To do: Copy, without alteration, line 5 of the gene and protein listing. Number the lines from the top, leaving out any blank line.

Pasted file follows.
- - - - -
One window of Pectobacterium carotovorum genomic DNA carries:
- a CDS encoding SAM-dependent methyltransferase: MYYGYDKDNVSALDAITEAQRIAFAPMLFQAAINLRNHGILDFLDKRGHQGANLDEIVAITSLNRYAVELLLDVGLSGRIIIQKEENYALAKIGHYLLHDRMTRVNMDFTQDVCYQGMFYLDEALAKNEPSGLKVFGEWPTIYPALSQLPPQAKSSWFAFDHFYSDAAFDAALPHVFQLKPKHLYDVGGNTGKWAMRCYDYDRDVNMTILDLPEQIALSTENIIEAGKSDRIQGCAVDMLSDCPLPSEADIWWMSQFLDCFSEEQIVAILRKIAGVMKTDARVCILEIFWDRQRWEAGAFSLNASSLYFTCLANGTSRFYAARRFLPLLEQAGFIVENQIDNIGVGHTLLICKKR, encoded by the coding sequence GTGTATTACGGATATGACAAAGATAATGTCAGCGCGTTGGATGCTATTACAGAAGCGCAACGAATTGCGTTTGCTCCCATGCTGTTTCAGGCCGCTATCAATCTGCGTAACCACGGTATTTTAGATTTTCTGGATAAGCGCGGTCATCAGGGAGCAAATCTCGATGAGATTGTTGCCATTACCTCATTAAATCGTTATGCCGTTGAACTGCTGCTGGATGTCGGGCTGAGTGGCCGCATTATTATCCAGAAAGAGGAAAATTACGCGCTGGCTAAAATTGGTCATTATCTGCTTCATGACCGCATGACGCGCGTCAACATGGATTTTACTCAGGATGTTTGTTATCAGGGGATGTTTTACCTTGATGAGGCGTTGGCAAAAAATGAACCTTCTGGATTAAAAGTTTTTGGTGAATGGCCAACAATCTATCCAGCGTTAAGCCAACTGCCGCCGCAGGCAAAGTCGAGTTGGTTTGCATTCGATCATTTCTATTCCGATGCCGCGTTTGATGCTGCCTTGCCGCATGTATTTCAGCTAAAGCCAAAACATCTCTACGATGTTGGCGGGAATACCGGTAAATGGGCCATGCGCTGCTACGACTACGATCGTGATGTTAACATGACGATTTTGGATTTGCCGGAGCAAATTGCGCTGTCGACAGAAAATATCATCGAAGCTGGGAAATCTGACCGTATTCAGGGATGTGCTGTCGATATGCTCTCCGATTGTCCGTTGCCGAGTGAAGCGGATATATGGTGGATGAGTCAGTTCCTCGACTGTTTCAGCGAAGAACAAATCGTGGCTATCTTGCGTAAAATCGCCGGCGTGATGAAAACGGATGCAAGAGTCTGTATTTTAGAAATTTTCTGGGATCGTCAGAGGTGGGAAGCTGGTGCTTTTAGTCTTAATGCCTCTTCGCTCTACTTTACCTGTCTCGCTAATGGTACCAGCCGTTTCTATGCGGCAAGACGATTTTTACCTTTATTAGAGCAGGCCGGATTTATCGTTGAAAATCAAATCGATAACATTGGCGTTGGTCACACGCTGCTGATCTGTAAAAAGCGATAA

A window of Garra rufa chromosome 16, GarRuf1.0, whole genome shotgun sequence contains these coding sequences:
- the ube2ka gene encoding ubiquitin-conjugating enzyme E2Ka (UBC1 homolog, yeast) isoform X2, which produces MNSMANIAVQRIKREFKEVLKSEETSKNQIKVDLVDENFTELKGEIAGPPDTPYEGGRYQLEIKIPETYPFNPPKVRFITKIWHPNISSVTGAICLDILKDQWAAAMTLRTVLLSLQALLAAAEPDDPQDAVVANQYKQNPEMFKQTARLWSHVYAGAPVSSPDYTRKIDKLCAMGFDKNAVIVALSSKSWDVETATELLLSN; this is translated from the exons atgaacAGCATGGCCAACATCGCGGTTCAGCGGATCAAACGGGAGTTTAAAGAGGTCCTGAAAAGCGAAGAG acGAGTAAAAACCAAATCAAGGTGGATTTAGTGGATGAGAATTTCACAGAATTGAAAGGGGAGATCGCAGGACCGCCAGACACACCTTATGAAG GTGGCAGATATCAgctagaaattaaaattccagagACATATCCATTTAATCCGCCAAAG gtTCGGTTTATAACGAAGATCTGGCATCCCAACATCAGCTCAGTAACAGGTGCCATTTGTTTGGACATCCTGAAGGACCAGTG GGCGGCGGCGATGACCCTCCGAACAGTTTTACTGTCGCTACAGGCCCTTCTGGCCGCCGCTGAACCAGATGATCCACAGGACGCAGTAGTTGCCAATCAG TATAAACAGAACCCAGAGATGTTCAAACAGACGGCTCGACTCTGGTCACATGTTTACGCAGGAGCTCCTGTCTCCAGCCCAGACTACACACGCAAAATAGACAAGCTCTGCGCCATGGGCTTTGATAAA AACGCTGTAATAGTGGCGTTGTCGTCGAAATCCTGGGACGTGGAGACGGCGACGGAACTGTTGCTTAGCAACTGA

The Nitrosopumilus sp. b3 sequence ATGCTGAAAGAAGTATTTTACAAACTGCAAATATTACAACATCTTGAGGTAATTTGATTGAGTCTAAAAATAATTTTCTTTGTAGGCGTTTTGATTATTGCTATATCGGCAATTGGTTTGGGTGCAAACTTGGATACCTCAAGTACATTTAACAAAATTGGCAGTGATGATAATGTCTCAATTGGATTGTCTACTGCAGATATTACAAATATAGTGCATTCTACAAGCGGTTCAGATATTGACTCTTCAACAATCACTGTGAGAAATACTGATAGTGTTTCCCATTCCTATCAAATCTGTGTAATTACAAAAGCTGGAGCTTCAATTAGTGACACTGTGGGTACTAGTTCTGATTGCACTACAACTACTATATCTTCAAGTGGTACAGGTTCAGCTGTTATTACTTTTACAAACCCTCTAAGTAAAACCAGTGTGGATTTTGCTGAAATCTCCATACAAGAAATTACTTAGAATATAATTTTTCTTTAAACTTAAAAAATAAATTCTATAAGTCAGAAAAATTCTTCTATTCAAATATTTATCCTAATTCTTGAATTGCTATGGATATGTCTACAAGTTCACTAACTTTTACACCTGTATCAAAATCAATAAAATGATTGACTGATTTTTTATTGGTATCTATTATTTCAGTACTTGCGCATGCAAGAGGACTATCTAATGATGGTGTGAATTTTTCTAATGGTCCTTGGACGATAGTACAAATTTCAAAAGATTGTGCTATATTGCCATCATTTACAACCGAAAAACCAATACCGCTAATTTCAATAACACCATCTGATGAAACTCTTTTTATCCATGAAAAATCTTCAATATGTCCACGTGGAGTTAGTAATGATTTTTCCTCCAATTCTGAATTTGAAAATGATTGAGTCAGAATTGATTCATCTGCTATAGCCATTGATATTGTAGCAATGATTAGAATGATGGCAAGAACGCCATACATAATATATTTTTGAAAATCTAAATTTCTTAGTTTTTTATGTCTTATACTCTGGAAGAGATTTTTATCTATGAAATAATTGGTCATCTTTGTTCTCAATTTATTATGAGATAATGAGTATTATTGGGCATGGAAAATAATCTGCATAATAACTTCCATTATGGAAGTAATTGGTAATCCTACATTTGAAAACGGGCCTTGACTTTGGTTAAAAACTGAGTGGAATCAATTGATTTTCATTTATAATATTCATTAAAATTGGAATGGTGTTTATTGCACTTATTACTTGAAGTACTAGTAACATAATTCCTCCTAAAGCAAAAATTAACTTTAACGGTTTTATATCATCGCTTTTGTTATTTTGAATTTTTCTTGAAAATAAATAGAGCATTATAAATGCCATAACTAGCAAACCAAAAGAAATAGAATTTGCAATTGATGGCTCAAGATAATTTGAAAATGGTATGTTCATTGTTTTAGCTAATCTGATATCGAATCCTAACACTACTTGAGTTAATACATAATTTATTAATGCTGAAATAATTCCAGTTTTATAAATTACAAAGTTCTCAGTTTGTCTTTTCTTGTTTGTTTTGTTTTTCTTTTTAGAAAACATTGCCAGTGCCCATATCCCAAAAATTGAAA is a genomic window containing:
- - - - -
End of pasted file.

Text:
The Nitrosopumilus sp. b3 sequence ATGCTGAAAGAAGTATTTTACAAACTGCAAATATTACAACATCTTGAGGTAATTTGATTGAGTCTAAAAATAATTTTCTTTGTAGGCGTTTTGATTATTGCTATATCGGCAATTGGTTTGGGTGCAAACTTGGATACCTCAAGTACATTTAACAAAATTGGCAGTGATGATAATGTCTCAATTGGATTGTCTACTGCAGATATTACAAATATAGTGCATTCTACAAGCGGTTCAGATATTGACTCTTCAACAATCACTGTGAGAAATACTGATAGTGTTTCCCATTCCTATCAAATCTGTGTAATTACAAAAGCTGGAGCTTCAATTAGTGACACTGTGGGTACTAGTTCTGATTGCACTACAACTACTATATCTTCAAGTGGTACAGGTTCAGCTGTTATTACTTTTACAAACCCTCTAAGTAAAACCAGTGTGGATTTTGCTGAAATCTCCATACAAGAAATTACTTAGAATATAATTTTTCTTTAAACTTAAAAAATAAATTCTATAAGTCAGAAAAATTCTTCTATTCAAATATTTATCCTAATTCTTGAATTGCTATGGATATGTCTACAAGTTCACTAACTTTTACACCTGTATCAAAATCAATAAAATGATTGACTGATTTTTTATTGGTATCTATTATTTCAGTACTTGCGCATGCAAGAGGACTATCTAATGATGGTGTGAATTTTTCTAATGGTCCTTGGACGATAGTACAAATTTCAAAAGATTGTGCTATATTGCCATCATTTACAACCGAAAAACCAATACCGCTAATTTCAATAACACCATCTGATGAAACTCTTTTTATCCATGAAAAATCTTCAATATGTCCACGTGGAGTTAGTAATGATTTTTCCTCCAATTCTGAATTTGAAAATGATTGAGTCAGAATTGATTCATCTGCTATAGCCATTGATATTGTAGCAATGATTAGAATGATGGCAAGAACGCCATACATAATATATTTTTGAAAATCTAAATTTCTTAGTTTTTTATGTCTTATACTCTGGAAGAGATTTTTATCTATGAAATAATTGGTCATCTTTGTTCTCAATTTATTATGAGATAATGAGTATTATTGGGCATGGAAAATAATCTGCATAATAACTTCCATTATGGAAGTAATTGGTAATCCTACATTTGAAAACGGGCCTTGACTTTGGTTAAAAACTGAGTGGAATCAATTGATTTTCATTTATAATATTCATTAAAATTGGAATGGTGTTTATTGCACTTATTACTTGAAGTACTAGTAACATAATTCCTCCTAAAGCAAAAATTAACTTTAACGGTTTTATATCATCGCTTTTGTTATTTTGAATTTTTCTTGAAAATAAATAGAGCATTATAAATGCCATAACTAGCAAACCAAAAGAAATAGAATTTGCAATTGATGGCTCAAGATAATTTGAAAATGGTATGTTCATTGTTTTAGCTAATCTGATATCGAATCCTAACACTACTTGAGTTAATACATAATTTATTAATGCTGAAATAATTCCAGTTTTATAAATTACAAAGTTCTCAGTTTGTCTTTTCTTGTTTGTTTTGTTTTTCTTTTTAGAAAACATTGCCAGTGCCCATATCCCAAAAATTGAAA is a genomic window containing: